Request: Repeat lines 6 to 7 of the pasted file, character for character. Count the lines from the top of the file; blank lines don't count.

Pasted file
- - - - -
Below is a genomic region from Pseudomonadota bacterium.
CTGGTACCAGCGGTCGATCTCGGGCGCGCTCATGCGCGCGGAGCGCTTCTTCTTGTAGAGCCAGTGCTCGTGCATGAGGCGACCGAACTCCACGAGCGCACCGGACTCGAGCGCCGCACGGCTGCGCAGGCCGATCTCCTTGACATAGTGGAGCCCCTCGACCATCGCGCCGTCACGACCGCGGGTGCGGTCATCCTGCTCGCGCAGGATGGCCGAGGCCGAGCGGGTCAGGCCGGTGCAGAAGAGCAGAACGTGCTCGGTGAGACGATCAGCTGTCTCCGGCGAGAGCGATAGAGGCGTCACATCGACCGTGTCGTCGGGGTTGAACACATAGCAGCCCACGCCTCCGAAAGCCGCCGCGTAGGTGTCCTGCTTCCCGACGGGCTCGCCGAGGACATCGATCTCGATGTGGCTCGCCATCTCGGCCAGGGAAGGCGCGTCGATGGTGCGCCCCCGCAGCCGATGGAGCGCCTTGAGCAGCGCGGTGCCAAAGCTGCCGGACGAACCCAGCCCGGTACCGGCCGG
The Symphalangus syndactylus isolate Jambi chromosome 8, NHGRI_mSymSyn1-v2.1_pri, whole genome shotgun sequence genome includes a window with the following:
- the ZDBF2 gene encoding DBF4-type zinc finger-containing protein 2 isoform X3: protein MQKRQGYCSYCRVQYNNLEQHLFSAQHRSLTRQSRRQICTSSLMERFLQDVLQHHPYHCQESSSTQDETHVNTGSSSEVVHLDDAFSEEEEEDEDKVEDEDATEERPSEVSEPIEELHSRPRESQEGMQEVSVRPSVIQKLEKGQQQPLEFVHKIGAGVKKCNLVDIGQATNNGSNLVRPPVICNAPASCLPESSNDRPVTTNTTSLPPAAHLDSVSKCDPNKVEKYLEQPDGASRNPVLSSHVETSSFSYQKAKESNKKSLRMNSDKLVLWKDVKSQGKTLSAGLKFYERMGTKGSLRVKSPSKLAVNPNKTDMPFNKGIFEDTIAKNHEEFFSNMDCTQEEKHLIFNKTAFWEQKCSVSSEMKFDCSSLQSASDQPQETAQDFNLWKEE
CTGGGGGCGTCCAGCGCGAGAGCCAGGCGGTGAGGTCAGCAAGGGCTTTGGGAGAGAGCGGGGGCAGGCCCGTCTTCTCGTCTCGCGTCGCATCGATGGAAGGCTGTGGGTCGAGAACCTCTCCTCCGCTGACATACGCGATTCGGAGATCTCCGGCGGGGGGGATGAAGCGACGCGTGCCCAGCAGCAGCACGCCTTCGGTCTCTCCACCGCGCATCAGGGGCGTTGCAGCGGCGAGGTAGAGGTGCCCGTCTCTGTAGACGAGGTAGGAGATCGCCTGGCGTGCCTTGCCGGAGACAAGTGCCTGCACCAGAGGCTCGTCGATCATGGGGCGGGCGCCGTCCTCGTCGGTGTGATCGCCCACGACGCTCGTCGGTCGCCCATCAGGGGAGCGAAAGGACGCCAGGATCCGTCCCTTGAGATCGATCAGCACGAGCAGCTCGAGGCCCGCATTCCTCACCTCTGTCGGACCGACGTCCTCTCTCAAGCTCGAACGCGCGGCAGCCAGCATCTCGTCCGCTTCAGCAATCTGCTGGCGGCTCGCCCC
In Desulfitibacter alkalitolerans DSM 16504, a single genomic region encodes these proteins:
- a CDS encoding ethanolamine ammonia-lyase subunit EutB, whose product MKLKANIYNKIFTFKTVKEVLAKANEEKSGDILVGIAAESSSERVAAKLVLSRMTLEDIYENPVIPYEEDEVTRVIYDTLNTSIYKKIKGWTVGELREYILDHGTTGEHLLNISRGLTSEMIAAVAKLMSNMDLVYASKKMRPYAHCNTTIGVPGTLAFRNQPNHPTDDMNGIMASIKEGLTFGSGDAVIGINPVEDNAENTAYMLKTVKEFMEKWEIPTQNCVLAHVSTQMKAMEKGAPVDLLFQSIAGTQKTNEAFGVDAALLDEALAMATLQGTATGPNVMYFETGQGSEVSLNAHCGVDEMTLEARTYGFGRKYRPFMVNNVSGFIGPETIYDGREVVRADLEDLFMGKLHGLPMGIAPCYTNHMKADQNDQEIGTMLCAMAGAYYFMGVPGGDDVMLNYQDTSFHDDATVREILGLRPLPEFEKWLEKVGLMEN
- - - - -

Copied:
In Desulfitibacter alkalitolerans DSM 16504, a single genomic region encodes these proteins:
- a CDS encoding ethanolamine ammonia-lyase subunit EutB, whose product MKLKANIYNKIFTFKTVKEVLAKANEEKSGDILVGIAAESSSERVAAKLVLSRMTLEDIYENPVIPYEEDEVTRVIYDTLNTSIYKKIKGWTVGELREYILDHGTTGEHLLNISRGLTSEMIAAVAKLMSNMDLVYASKKMRPYAHCNTTIGVPGTLAFRNQPNHPTDDMNGIMASIKEGLTFGSGDAVIGINPVEDNAENTAYMLKTVKEFMEKWEIPTQNCVLAHVSTQMKAMEKGAPVDLLFQSIAGTQKTNEAFGVDAALLDEALAMATLQGTATGPNVMYFETGQGSEVSLNAHCGVDEMTLEARTYGFGRKYRPFMVNNVSGFIGPETIYDGREVVRADLEDLFMGKLHGLPMGIAPCYTNHMKADQNDQEIGTMLCAMAGAYYFMGVPGGDDVMLNYQDTSFHDDATVREILGLRPLPEFEKWLEKVGLMEN